Jason Butler of NW Brown: Do latest results show Rolls-Royce is ready to roar again?
PUBLISHED: 10:44 13 March 2018 | UPDATED: 11:07 13 March 2018
Rolls-Royce’s annual results have come as more good news for investors, following its decision in January to restructure its five divisions into three core operating units.
Its results show the cost-cutting drive that included the restructure have helped the company to return to profit, following its largest ever pre-tax loss in 2016.
The results came in ahead of expectations, with the company making £4.9bn in pre-tax profits in 2017. Some £2.6bn of this came from non-cash gains on its foreign exchange hedging strategy, thanks to a strengthening sterling.
The operating performance was also positive, with underlying revenues up 6% to £15.1bn.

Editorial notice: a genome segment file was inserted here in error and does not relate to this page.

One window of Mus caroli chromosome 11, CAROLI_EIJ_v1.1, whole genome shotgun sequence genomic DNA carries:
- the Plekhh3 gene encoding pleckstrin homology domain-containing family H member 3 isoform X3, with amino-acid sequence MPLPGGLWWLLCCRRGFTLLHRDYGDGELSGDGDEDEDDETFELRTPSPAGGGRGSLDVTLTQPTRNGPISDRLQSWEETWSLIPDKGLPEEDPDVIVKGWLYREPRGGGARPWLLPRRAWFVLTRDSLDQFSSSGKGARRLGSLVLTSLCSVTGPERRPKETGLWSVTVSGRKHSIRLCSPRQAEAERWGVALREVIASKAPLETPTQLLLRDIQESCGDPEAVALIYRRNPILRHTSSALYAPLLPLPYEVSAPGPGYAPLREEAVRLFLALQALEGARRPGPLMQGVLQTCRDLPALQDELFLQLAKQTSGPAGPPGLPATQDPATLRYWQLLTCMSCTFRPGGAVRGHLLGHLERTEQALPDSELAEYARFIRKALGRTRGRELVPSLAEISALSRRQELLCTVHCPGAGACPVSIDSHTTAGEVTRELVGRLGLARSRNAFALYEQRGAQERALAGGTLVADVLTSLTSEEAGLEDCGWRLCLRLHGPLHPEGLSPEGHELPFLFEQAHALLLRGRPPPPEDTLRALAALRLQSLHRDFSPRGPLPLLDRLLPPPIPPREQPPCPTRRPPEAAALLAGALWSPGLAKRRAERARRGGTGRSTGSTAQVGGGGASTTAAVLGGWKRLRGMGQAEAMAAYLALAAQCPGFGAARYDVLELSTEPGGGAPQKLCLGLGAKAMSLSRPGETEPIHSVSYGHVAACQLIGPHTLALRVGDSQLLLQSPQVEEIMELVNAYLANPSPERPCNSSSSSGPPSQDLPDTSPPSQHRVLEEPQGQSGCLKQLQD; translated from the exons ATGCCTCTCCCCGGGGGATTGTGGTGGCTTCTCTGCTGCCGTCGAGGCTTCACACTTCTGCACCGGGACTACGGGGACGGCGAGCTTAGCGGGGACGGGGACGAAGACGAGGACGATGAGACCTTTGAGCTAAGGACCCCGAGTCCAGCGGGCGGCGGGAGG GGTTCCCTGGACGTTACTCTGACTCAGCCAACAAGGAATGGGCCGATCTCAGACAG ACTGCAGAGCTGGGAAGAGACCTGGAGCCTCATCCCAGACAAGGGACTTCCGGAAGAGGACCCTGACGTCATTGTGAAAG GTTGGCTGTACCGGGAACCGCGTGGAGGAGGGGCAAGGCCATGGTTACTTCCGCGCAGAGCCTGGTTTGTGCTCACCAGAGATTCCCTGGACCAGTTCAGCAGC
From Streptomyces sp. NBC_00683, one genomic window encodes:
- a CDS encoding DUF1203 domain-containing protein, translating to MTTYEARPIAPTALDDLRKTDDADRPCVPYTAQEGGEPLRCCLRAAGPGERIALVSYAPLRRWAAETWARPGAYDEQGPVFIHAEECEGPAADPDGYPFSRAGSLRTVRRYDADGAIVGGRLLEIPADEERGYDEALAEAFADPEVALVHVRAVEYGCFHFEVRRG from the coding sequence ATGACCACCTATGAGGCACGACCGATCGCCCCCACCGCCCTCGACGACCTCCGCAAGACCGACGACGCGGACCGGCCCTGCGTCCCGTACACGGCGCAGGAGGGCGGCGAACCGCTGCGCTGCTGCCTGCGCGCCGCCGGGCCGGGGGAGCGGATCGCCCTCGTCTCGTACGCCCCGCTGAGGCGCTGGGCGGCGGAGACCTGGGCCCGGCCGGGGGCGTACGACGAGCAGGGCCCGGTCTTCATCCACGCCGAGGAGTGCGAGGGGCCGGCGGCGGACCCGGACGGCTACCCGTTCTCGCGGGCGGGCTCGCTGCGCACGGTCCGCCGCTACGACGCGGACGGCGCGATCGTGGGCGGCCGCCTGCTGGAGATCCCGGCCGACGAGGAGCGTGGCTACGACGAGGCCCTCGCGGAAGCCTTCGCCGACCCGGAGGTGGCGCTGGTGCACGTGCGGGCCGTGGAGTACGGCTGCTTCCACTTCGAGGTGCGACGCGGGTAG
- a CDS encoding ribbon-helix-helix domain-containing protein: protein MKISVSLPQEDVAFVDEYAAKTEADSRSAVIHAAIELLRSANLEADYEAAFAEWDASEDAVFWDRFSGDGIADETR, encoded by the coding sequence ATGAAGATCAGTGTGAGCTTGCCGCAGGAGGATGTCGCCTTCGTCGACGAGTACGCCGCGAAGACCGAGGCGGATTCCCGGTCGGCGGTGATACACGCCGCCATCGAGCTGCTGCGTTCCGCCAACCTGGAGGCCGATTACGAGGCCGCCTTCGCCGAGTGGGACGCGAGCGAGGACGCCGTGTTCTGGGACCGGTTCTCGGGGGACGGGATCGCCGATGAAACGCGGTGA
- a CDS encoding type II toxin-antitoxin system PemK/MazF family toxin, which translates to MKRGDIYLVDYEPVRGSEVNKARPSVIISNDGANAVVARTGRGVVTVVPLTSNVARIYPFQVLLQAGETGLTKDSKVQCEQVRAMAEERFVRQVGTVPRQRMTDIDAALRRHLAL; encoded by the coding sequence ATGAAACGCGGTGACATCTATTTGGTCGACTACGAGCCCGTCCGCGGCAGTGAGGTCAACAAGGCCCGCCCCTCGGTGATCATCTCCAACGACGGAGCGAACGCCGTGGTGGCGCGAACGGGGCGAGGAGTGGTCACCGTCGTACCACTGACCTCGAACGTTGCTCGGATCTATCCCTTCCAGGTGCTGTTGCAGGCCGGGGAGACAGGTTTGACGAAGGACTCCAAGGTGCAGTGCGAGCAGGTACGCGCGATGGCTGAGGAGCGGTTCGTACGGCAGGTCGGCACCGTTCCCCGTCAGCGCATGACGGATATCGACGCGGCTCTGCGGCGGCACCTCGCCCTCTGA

Despite the encouraging results, the year has not been without difficulties. Technical problems were found with its Trent 1000 jet engines, used to power Boeing’s 787 Dreamliner, and some of its Trent 900 engines, resulting in them wearing out more quickly than expected.
The issues cost the company £170m in 2017, with management forecasting an increase in cost to a peak of £340m in the coming year.
But chief executive Warren East has reassured investors that the problems will be fully resolved by 2021-22.
Although the engine fault issues will continue to be costly for the company over the next five years, Mr East is looking to cut costs in other areas.
Two years after making initial cuts to management, a further restructure is under way that should result in significant cost savings.
Mr East has also reassured investors that the ambitious promise of £1bn free cash flow by 2020 is still possible, which will be impressive if achieved.
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